When you develop a physical addiction to heroin you wake up in the morning and feel like you have a really bad flu. You have cold sweats, your body feels sticky, you get the runs, and there is this stench that comes off your body. Every day I would wake up and would just feel sick until I did heroin. At this point all of my money went into it. I didn’t buy weed any more. I stopped buying coke. I stopped buying alcohol. Every dollar I had went into heroin.

“I overdosed twice and almost died.”

Pretty soon, I got kicked out of my parent’s house and was homeless. I lived in trap houses and robbed my parent’s house and broke into cars for loose change. I overdosed twice and almost died. I remember wanting to overdose on purpose to kill myself. It’s just one of those things. If I were to kill myself, of course I am going to do it this way. I loved this drug. Then one day I just got tired of it all. I just couldn’t keep up with what I was doing.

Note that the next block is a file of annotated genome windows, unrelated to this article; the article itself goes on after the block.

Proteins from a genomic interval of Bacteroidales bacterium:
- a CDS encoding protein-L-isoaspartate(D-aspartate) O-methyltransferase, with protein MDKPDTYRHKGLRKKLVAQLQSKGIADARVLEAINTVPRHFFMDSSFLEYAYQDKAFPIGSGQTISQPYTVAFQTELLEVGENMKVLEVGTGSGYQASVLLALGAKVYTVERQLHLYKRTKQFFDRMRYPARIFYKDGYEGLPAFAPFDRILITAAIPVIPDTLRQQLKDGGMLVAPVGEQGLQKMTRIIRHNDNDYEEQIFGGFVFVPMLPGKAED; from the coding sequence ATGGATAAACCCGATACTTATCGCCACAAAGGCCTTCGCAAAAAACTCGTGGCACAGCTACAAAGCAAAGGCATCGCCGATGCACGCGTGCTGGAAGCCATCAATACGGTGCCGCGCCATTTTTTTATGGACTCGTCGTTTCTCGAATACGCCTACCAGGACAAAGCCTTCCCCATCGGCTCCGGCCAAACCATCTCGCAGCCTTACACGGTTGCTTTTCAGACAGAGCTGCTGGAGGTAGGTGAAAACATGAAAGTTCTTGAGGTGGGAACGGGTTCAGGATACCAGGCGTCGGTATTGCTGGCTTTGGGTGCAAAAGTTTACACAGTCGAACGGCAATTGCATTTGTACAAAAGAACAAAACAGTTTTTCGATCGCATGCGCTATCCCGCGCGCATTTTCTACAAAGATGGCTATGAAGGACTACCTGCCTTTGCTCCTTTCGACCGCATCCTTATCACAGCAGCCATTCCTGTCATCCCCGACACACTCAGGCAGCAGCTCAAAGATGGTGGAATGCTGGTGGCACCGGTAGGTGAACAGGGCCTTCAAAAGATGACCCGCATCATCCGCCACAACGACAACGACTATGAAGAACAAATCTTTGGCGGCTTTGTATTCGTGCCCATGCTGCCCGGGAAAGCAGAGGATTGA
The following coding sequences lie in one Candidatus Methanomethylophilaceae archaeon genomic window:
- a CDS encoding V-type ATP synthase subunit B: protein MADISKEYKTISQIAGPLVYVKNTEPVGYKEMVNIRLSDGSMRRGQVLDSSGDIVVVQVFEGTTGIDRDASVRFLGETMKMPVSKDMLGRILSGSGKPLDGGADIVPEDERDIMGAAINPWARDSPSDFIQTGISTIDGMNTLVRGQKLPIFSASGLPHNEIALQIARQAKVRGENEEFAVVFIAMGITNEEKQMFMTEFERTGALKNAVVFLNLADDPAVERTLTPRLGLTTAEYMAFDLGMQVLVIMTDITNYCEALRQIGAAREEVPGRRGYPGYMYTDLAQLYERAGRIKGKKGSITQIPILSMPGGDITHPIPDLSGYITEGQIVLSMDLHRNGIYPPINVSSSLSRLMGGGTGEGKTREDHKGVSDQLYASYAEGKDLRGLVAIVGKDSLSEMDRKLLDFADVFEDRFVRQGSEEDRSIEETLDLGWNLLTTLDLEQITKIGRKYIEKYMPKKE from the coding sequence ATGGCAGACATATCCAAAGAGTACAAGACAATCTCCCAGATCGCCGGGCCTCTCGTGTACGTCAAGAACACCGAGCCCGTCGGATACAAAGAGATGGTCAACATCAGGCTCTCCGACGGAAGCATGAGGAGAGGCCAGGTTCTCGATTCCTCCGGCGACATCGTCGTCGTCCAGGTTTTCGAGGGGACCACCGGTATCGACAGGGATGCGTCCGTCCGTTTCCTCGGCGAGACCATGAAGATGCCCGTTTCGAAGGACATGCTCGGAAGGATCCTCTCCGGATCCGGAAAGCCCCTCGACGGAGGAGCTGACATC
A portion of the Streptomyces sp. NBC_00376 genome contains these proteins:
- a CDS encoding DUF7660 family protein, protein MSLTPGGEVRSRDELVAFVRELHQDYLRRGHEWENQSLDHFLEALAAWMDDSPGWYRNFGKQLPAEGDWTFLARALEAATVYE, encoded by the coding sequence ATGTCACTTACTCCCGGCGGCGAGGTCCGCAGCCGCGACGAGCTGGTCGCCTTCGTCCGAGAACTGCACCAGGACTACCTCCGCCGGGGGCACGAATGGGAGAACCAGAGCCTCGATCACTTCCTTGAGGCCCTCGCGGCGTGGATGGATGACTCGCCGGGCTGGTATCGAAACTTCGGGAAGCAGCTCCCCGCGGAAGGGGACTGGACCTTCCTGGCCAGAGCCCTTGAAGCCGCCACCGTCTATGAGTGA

“I remember thinking: nobody gets off of heroin. I am always going to be like this.”

My sobriety date is February 3, 2013. I just celebrated my 3 year anniversary [being clean]. It was a big deal because when I was in and out of rehab I wanted to be clean, but I had never heard anybody getting clean off of heroin. I remember thinking: nobody gets off of heroin. I am always going to be like this. Then one day I just got tired of it all. I just couldn’t keep up with what I was doing. It was hard to explain. I had never really loved myself even as a kid, and I was a kid when I started using, so I didn’t really have any idea of what I was supposed to wish for that was better than what I had. I just knew that I hated the way that my life felt.